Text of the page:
Architecture / Birthdays / Italian / Look Back: Art History

The Strange and Wonderful Life of Leon Battista Alberti

Leon Battista Alberti (1404-1472) is a key figure in the history of Western art. But among the important things he did for art, there is a smattering of the fabricated, mysterious and bizarre that you may not have heard. So let’s celebrate Alberti’s 609th birthday today by taking a look at a couple of his artistic contributions as well as some of the strange and wonderful stuff he did.

Facade of Santa Maria Novella (Florence), designed by Alberti  completed in 1470.

Facade of Santa Maria Novella (Florence), designed by Alberti completed in 1470.

1. Perspective

During the Middle Ages, perspective was not as important for artists as it became in the Renaissance.

15th century illustration from the Old French translation of William of Tyre's Histoire d'Outremer. Images like this one look a little strange, even though figures get smaller towards the "back." Alberti's writing would address this issue.

15th century illustration from the Old French translation of William of Tyre’s Histoire d’Outremer. Images like this one look a little strange, even though figures get smaller towards the “back.” Alberti’s writing would address this issue.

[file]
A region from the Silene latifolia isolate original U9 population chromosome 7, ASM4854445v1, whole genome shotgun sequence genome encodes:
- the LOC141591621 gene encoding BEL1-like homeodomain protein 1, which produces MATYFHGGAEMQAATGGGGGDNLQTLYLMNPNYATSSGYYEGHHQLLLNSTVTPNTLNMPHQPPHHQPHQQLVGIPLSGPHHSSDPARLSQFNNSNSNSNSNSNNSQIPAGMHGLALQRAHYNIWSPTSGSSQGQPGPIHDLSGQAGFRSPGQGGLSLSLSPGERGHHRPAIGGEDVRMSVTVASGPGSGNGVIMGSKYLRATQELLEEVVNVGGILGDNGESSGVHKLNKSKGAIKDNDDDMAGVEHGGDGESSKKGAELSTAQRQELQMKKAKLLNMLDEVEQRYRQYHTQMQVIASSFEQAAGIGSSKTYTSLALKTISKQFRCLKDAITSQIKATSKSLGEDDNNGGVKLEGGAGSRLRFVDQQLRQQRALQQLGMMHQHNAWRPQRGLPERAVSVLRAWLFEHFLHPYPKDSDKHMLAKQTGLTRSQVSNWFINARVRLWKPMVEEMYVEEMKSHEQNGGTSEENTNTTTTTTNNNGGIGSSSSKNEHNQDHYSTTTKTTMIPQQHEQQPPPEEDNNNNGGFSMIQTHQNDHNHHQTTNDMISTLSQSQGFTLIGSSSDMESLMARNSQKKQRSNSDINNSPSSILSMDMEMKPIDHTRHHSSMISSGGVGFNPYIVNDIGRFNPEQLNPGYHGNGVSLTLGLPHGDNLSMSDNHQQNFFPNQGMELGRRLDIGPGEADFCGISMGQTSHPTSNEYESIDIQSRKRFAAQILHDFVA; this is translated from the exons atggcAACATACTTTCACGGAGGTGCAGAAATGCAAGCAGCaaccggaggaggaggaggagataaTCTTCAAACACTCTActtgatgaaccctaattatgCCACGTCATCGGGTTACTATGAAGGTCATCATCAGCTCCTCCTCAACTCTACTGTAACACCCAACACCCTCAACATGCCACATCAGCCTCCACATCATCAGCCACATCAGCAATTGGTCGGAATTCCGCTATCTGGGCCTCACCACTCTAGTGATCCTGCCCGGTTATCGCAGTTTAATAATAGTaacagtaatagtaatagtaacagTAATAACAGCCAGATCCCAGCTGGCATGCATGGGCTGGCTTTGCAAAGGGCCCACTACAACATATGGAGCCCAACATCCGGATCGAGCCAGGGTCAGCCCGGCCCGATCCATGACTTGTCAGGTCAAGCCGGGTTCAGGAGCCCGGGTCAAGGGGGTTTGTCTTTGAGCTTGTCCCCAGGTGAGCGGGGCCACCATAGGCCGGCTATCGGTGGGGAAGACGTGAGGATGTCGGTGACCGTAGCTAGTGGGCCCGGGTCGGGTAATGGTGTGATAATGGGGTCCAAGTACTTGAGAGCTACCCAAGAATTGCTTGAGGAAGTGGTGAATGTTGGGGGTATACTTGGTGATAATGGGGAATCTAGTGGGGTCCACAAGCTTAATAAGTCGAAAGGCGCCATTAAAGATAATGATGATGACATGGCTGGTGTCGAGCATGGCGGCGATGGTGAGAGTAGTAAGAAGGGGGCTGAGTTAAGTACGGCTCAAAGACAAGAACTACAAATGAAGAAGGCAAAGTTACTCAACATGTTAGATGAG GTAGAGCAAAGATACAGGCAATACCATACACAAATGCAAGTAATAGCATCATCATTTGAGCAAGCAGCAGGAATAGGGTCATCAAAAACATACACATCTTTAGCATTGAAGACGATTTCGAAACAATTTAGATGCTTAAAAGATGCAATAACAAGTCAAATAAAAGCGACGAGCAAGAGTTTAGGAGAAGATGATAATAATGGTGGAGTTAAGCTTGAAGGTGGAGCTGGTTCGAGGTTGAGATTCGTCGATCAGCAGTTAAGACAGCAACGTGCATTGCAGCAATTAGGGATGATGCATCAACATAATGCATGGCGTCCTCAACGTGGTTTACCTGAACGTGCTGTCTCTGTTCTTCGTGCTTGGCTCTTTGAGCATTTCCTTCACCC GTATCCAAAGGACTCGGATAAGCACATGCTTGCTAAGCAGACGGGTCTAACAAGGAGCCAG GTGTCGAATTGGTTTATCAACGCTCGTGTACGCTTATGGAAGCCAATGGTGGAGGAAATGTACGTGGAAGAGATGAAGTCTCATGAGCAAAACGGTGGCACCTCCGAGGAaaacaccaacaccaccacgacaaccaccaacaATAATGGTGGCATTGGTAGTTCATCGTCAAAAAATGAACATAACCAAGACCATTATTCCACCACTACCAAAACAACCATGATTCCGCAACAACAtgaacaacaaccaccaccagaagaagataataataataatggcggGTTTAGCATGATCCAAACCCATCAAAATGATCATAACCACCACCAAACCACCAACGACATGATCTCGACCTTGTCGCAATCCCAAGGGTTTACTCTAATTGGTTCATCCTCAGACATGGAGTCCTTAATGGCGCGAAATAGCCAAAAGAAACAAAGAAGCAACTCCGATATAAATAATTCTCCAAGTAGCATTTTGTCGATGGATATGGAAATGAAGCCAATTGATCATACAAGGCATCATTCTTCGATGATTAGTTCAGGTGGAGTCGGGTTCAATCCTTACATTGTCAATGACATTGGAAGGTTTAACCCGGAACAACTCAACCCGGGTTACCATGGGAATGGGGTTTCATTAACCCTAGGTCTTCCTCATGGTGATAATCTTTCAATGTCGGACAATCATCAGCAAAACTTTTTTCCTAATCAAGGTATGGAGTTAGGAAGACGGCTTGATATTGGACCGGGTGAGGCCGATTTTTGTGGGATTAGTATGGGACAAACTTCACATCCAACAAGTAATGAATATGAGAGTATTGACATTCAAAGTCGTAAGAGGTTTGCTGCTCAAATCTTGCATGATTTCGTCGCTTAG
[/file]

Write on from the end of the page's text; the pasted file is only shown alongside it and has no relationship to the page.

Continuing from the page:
With his book De Pictura, Alberti became the first man to publish a serious work on the importance of mathematical perspective in art, as we generally understand it today. Through the use of this perspective, he argued, the artist could capture what was real and beautiful about the natural world.

Essentially, this was the modern, Western birth of linear, one point perspective. At the time it was a big theoretical innovation.

One point perspective in The Last Supper.

After De Pictura: One point perspective in The Last Supper.

Artists tinkered away at it, in a way that, years later, scientists and computer programmers would work to perfect 3D imaging.

2. Cryptography

When I type up this blog post and put it online, it squishes through the interwebs until it gets to your screen and you can enjoy reading it. But there’s a magic wall preventing you from getting on my page, changing everything and reading my emails. That’s how I understand it, anyway. Alberti’s understanding, were he alive today, would have been somewhat more nuanced.

The Alberti Cypher - The first mechanical code-breaking device

The Alberti Cypher – The first mechanical code-breaking device.

In part, this is because he was the inventor of one of the first polyalphabetic cyphers – or codes.

Now, most of it is too complicated to go into. But in Alberti’s code, we can see the most basic seeds of encryption we now encounter every day. It’s a basic code in the same way that binary language or Pig Latin is today.

Of course, the real mystery here was Tom Hanks' hair.

Actually, the real mystery here was Tom Hanks’ hair.

And speaking of Latin…

3. Forgery